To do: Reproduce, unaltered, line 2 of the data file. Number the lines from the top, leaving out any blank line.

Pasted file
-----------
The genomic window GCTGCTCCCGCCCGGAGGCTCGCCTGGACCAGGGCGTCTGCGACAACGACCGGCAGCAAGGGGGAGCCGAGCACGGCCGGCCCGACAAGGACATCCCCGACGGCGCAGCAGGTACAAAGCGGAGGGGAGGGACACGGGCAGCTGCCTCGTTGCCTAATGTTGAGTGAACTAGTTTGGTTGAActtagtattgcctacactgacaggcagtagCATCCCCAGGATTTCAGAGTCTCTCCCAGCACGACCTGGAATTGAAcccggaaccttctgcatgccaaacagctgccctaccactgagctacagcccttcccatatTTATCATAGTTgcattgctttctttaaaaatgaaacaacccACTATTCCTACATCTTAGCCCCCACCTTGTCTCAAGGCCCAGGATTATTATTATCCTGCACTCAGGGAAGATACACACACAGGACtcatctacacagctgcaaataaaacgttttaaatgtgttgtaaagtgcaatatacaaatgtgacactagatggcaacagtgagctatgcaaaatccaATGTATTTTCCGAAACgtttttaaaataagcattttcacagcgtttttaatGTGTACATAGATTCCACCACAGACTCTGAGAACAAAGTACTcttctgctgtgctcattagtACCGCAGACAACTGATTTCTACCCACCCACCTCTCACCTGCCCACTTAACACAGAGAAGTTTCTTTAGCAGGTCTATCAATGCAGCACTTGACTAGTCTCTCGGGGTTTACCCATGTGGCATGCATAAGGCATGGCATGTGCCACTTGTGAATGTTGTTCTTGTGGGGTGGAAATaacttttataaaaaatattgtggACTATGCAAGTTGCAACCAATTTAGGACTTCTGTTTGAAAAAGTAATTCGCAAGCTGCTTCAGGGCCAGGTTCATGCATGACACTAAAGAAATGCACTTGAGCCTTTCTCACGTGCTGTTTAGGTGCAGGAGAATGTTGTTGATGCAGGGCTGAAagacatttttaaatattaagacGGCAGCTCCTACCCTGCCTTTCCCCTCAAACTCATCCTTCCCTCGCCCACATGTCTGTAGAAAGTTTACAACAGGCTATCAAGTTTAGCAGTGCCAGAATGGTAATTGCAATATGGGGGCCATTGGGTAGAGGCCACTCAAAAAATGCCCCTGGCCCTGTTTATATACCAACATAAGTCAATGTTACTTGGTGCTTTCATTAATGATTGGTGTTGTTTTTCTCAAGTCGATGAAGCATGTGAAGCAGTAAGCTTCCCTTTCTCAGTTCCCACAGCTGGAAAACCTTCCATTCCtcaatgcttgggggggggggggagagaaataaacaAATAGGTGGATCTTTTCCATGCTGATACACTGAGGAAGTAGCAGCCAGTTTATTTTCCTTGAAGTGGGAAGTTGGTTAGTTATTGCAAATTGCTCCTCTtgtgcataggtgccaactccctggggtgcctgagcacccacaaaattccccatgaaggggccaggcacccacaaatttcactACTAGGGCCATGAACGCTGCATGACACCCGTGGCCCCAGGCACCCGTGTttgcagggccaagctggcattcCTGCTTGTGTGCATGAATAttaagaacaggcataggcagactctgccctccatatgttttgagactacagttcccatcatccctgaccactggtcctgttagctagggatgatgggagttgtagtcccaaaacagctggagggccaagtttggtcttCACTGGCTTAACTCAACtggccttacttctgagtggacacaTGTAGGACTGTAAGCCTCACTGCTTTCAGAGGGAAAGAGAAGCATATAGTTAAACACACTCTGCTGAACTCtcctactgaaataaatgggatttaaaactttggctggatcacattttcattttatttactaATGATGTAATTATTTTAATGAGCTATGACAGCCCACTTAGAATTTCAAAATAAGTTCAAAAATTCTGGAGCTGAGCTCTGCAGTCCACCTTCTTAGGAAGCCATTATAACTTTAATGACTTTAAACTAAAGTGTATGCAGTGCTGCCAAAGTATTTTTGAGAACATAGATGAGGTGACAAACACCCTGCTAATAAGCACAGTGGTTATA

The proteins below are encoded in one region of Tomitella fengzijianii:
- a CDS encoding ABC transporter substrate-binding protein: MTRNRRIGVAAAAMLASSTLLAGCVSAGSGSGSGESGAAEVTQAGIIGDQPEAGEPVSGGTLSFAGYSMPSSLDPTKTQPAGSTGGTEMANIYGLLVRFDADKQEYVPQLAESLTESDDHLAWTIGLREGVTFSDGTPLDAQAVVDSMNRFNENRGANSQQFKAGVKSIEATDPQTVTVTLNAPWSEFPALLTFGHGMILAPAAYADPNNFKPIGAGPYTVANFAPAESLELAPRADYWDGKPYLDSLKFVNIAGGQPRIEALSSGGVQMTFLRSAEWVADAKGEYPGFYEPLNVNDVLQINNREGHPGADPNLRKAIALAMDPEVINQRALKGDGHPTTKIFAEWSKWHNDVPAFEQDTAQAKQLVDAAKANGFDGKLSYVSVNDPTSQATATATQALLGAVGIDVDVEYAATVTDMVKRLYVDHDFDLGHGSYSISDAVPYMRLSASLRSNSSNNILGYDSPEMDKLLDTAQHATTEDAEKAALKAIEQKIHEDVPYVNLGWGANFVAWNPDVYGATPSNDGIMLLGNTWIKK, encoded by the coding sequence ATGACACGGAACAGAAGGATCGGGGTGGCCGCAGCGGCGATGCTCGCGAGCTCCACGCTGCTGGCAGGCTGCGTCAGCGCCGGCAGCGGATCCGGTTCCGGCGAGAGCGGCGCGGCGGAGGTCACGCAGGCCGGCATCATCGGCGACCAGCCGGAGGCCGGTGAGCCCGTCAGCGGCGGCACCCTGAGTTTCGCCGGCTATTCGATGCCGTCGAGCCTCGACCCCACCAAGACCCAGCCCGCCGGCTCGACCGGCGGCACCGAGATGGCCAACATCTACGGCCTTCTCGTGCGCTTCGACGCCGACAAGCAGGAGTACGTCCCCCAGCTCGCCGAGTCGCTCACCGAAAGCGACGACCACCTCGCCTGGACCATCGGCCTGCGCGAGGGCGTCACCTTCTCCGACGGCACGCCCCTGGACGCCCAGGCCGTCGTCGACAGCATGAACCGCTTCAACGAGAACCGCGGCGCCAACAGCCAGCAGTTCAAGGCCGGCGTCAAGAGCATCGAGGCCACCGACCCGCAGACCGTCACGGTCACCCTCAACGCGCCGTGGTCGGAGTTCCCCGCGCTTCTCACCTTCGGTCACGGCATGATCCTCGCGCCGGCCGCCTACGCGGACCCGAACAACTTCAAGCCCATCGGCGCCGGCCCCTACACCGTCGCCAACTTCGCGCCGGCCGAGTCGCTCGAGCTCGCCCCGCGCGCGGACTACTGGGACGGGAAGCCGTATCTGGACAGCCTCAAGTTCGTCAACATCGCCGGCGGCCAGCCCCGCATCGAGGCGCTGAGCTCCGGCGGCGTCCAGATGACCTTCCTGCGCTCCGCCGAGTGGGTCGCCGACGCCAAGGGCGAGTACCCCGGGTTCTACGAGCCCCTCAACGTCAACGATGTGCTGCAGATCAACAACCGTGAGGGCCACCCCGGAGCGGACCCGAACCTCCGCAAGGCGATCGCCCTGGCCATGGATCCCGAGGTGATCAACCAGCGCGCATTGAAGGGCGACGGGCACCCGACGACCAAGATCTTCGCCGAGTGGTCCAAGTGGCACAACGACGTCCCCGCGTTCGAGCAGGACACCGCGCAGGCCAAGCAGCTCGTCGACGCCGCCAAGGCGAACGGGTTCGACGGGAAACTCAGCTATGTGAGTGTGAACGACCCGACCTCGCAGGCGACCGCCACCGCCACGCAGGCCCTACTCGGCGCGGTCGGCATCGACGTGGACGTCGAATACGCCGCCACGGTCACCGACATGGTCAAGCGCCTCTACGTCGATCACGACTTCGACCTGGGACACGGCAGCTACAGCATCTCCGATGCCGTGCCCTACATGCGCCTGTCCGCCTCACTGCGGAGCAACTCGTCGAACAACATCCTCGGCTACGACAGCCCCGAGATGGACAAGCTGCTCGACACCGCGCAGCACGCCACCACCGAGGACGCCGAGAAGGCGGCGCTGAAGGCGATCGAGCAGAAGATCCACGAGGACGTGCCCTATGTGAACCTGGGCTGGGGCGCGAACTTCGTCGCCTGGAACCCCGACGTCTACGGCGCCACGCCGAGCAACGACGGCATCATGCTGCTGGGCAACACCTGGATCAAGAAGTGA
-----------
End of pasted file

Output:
The proteins below are encoded in one region of Tomitella fengzijianii: